WebM&M: Case Studies
WebM&M (Morbidity & Mortality Rounds on the Web) features expert analysis of medical errors reported anonymously by our readers. Spotlight Cases include interactive learning modules available for CME. Commentaries are written by patient safety experts and published monthly.
Have you encountered medical errors or patient safety issues? Submit your case below to help the medical community and to prevent similar errors in the future.
This Month's WebM&Ms
This case involves a procedural sedation error in a 3-year-old patient who presented to the... Read More
This Spotlight Case highlights two cases of falls in older patients in nursing homes. The commentary discusses how risk factors... Read More
This case represents a known but generally preventable complication of calcium chloride infusion, eventually necessitating surgical... Read More
All WebM&M: Case Studies (603)
- Communication Improvement(325)
- Quality Improvement Strategies(176)
- Education and Training(150)
- Technologic Approaches(129)
- Human Factors Engineering(119)
- Error Reporting and Analysis(75)
- Specialization of Care(49)
- Logistical Approaches(41)
- Computerized Provider Order Entry (CPOE)(40)
- Culture of Safety(35)
- Legal and Policy Approaches(35)
- Computerized Decision Support(31)
- Policies and Operations(14)
- Care Coordination(4)
- Transparency and Accountability(2)
- Medication Safety(191)
- Discontinuities, Gaps, and Hand-Off Problems(176)
- Diagnostic Errors(141)
- Surgical Complications(86)
- Medical Complications(67)
- Device-Related Complications(58)
- Nonsurgical Procedural Complications(43)
- Psychological and Social Complications(40)
- Identification Errors(32)
- Interruptions and distractions(23)
- Alert fatigue(12)
- Transfusion Complications(6)
- Failure to rescue(4)
- Inpatient suicide(4)
- MRI safety(4)
- Second victims(2)
- Drug shortages(1)
- Fatigue and Sleep Deprivation(1)
- Transitions of Care(1)
This Spotlight Case highlights two cases of falls in older patients in nursing homes. The commentary discusses how risk factors for falls should be considered in care planning and approaches to fall prevention in long-term care settings.
This case involves a procedural sedation error in a 3-year-old patient who presented to the Emergency Department with a left posterior hip dislocation. The commentary summarizes the indications and risks of procedural sedation in non-surgical settings and highlights the value of implementing system-wide safety protocols and practices to prevent medication administration errors during high-risk procedures.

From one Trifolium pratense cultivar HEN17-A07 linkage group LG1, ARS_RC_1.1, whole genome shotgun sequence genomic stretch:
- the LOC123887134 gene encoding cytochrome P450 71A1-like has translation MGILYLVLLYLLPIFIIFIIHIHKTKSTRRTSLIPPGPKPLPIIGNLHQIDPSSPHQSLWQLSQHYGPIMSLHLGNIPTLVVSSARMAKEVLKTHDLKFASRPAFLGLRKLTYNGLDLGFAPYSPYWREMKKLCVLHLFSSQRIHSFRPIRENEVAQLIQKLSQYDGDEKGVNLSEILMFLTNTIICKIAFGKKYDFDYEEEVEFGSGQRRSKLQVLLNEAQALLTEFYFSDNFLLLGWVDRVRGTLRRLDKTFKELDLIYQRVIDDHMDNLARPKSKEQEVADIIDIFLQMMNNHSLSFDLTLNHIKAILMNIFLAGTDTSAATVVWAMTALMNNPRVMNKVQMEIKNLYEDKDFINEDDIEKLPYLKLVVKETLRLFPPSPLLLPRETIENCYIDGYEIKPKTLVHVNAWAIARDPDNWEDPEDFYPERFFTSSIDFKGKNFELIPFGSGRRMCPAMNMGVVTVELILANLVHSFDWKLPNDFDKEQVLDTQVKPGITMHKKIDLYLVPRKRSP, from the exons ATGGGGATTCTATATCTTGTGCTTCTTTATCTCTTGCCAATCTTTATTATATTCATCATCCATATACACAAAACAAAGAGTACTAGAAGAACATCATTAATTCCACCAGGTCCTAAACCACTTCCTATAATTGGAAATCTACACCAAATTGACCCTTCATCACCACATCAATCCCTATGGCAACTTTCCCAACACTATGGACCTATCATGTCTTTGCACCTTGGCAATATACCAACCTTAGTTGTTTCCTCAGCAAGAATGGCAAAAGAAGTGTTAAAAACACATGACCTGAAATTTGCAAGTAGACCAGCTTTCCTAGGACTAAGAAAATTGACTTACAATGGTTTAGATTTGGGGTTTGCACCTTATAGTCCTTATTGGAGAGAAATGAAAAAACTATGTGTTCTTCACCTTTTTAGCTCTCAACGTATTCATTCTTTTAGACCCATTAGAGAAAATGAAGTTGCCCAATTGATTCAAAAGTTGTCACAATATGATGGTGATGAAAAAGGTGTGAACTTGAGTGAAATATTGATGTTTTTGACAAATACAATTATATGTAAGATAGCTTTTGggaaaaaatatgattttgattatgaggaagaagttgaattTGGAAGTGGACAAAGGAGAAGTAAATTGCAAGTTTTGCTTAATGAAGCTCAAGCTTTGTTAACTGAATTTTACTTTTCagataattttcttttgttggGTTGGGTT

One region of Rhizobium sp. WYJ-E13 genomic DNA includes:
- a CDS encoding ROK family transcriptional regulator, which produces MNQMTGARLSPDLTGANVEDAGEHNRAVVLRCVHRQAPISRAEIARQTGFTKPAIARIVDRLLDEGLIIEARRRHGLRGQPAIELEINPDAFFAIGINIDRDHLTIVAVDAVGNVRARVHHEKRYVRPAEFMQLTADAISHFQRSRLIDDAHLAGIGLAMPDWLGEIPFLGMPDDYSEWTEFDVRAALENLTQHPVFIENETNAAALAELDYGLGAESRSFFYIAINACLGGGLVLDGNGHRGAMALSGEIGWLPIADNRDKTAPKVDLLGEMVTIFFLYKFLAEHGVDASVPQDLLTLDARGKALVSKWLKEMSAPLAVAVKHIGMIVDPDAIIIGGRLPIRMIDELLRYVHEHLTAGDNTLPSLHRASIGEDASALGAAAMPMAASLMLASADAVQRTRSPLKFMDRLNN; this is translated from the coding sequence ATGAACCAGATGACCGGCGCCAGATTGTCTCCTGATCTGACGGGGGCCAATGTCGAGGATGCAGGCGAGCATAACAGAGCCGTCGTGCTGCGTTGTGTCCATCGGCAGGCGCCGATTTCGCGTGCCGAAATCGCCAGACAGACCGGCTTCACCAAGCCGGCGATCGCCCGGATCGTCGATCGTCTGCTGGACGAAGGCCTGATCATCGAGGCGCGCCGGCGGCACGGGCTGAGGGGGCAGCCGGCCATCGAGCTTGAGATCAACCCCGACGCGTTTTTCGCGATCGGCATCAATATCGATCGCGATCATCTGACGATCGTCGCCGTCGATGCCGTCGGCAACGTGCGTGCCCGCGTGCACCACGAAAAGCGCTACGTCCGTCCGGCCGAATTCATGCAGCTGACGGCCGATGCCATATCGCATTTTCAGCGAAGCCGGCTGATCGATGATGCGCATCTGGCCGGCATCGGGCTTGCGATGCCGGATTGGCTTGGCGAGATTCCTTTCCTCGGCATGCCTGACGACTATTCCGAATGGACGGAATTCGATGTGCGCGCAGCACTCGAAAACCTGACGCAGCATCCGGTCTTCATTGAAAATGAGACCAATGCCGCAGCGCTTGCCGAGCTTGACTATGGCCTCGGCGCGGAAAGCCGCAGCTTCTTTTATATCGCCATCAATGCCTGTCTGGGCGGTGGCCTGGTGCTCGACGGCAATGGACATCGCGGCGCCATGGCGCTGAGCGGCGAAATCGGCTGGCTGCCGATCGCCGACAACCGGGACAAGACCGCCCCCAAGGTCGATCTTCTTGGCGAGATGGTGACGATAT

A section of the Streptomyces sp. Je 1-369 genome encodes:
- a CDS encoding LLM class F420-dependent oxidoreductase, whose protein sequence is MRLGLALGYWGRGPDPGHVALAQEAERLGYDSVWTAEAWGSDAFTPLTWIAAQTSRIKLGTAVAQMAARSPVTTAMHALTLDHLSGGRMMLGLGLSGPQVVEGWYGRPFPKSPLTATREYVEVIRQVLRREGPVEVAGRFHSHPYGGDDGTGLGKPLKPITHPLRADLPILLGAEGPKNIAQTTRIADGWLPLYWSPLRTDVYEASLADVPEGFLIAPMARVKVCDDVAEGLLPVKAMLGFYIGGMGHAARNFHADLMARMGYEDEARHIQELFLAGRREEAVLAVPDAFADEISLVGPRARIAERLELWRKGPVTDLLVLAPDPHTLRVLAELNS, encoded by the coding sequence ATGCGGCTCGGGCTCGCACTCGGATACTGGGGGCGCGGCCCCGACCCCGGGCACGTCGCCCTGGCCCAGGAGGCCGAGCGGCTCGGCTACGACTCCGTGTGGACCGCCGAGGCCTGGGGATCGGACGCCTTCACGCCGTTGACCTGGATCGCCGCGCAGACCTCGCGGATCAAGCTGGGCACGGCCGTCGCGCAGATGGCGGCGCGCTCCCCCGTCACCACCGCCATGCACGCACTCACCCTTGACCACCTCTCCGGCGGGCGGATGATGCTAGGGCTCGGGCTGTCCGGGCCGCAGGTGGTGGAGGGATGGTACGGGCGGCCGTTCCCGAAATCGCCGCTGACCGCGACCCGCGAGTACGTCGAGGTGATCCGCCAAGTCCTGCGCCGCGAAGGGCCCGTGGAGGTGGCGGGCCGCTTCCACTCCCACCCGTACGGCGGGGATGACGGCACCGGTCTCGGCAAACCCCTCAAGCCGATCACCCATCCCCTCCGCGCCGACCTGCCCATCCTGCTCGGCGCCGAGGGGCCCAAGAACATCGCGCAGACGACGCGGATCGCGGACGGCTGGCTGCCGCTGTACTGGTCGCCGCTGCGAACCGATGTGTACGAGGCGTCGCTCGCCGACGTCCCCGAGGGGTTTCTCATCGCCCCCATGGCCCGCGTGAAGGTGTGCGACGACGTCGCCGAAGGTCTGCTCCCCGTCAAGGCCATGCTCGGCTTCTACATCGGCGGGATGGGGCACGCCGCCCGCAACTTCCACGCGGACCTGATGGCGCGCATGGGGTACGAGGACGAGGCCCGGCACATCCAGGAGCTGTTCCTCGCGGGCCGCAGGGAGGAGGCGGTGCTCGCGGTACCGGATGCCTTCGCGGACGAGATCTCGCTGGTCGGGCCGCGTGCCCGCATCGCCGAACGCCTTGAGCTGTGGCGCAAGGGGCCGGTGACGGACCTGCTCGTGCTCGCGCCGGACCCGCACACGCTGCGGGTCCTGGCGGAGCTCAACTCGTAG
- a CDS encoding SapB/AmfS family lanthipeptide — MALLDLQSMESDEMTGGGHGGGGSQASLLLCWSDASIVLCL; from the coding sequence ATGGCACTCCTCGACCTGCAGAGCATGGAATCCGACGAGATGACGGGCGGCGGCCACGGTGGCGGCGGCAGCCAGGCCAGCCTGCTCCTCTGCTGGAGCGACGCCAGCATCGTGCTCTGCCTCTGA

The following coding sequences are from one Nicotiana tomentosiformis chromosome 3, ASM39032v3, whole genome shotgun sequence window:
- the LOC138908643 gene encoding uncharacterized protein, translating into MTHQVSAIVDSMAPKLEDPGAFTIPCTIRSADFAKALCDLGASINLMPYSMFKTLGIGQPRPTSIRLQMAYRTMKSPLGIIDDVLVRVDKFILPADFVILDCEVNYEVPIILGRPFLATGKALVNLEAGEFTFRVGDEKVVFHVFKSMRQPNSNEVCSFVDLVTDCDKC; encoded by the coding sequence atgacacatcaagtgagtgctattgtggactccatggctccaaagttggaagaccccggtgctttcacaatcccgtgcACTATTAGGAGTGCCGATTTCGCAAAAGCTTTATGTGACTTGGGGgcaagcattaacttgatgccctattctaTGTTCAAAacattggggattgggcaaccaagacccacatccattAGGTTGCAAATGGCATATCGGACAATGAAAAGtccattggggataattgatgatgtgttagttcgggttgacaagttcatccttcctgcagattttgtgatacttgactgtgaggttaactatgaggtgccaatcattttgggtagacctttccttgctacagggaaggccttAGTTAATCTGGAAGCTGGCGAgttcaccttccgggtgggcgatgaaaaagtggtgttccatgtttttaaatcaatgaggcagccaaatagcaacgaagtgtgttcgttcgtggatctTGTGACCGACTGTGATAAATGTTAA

This case represents a known but generally preventable complication of calcium chloride infusion, eventually necessitating surgical amputation of the patient’s left fourth (ring) finger. The commentary discusses the importance of correctly identifying IV fluids as irritants or vesicants, risks associated with the use of vesicants such as calcium chloride, and the role of early recognition of infiltration and extravasation and symptom management to minimize tissue damage and accelerate healing.
An adult woman with a history of suicidal ideation was taking prescribed antidepressants, but later required admission to the hospital after overdosing on her prescribed medications. A consulting psychiatrist evaluated the patient but recommended sending her home on a benzodiazepine alone, under observation by her mother. The commentary discusses challenges in assessing suicide risk and establishing the underlying diagnosis after a suicide attempt, the importance of managing relationships between psychiatric consultants and other physicians, and the role of appropriate pharmacotherapy and follow-up after the patient has medically recovered from a suicide attempt.
This patient with recently diagnosed adenocarcinoma of the esophagus underwent esophagoscopy with endoscopic ultrasound, which was complicated by thoracic esophageal perforation. The perforation was endoscopically closed during the procedure. However, there was a lack of clear communication regarding the operator’s confidence in the success of endoscopic closure and their recommendations for the modality and timing of follow-up imaging, which ultimately led to significant delays in patient care. The commentary discusses the importance of clear communication and hand-offs between proceduralists and other healthcare team members.
This case describes a 13-year-old girl who presented to several health care providers with typical symptoms, physical signs, and early laboratory findings suggestive of adrenal insufficiency (AI) yet the diagnosis was delayed for several months due to diagnostic biases. After she suffered a sudden cardiac arrest during a visit to her local emergency department and was airlifted to a tertiary care facility, she was found to be in adrenal crisis secondary to Addison’s disease. The commentary summarizes common diagnostic hazards and the importance of including rare and dangerous conditions (“zebras”) in the differential diagnosis for common complaints to prevent diagnostic errors.
A 48-year-old obese man with a history of obstructive sleep apnea was placed under general anesthesia for corneal surgery. On completion of the operation, the patient was transferred to a motorized gurney to extubate him in a sitting position because the operating room (OR) table was too narrow. However, while the team was moving him from the OR table to the gurney, a nurse inadvertently pulled on the anesthetic machine hoses. The endotracheal tube became dislodged and the patient could not be ventilated. The commentary discusses considerations for regional versus general anesthesia and appropriate steps for extubation in obese and other high-risk patients, including the use of high flow nasal oxygen.